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Debit Card Fees Restricted By the Senate, MasterCard Vowing to Fight it

A bill approved by the U.S. Senate on May 13th will allow merchants to set minimum and maximum transaction amounts for debit card purchases. Previously, you could buy anything with a debit card, regardless of the amount, and for store owners – if the purchase was small, like a pack of gum, it meant paying more in debit card service fees than the profits made on the purchase. With this bill, merchants will be able to set limits to ensure their profitability on debit card purchases.

MasterCard and Visa have been concerned over credit and debit card regulation for a long time. They are credit and debit card processing networks, and don’t receive all of the interchange fees directly, but their revenues do depend on how much people spend on their cards. If merchants restrict purchases, they fear they will experience large drops in revenues as people will be less likely to use their cards.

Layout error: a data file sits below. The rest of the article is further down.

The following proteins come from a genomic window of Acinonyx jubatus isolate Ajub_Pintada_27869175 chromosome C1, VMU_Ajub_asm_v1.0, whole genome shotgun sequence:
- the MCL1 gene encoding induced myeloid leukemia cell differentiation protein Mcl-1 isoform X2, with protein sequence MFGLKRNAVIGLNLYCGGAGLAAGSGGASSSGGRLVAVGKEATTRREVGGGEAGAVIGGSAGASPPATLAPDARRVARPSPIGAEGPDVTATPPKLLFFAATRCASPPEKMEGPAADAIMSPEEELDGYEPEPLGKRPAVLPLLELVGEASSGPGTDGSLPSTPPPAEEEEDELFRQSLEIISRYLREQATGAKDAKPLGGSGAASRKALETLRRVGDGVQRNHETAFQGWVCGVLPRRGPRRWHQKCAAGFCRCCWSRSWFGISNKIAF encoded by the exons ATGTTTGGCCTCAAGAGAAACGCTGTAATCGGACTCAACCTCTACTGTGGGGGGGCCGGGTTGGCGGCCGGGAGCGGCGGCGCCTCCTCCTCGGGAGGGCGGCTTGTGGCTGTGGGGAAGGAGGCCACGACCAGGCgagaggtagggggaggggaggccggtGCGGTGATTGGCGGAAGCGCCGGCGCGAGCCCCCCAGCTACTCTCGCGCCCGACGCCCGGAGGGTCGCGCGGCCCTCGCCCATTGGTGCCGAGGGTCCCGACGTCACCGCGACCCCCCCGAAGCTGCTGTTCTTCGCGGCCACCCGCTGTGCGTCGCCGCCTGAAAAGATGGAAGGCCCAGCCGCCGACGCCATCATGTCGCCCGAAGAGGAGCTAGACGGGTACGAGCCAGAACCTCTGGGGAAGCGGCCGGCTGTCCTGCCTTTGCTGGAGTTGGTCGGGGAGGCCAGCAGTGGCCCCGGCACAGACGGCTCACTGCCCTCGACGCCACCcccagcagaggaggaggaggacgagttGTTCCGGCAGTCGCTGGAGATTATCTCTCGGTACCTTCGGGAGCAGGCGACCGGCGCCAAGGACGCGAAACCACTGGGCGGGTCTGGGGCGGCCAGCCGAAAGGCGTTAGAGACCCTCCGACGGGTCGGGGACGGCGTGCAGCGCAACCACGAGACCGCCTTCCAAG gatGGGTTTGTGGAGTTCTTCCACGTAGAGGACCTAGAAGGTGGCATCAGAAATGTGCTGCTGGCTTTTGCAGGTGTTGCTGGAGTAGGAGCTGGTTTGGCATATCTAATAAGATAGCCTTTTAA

MasterCard is determined to fight this bill until it is finalized into law. While the bill isn’t restricting the amount Visa or MasterCard can charge in interchange fees to merchants on credit card purchases, they’re concerned that the regulation on debit transactions will open the door to more regulation in the future.

Reuters reports:

“MasterCard U.S President McWilton said in a speech earlier on Sunday that MasterCard was “very concerned” about the amendment and “working very hard to make sure” that it would not be attached to the final financial regulation bill.”

1 Comment »

  1. Mike Mehsikomer said,

    October 13, 2010 @ 11:06 am

    great post. It seems odd that these companies have such a hold on both sides of the transaction.

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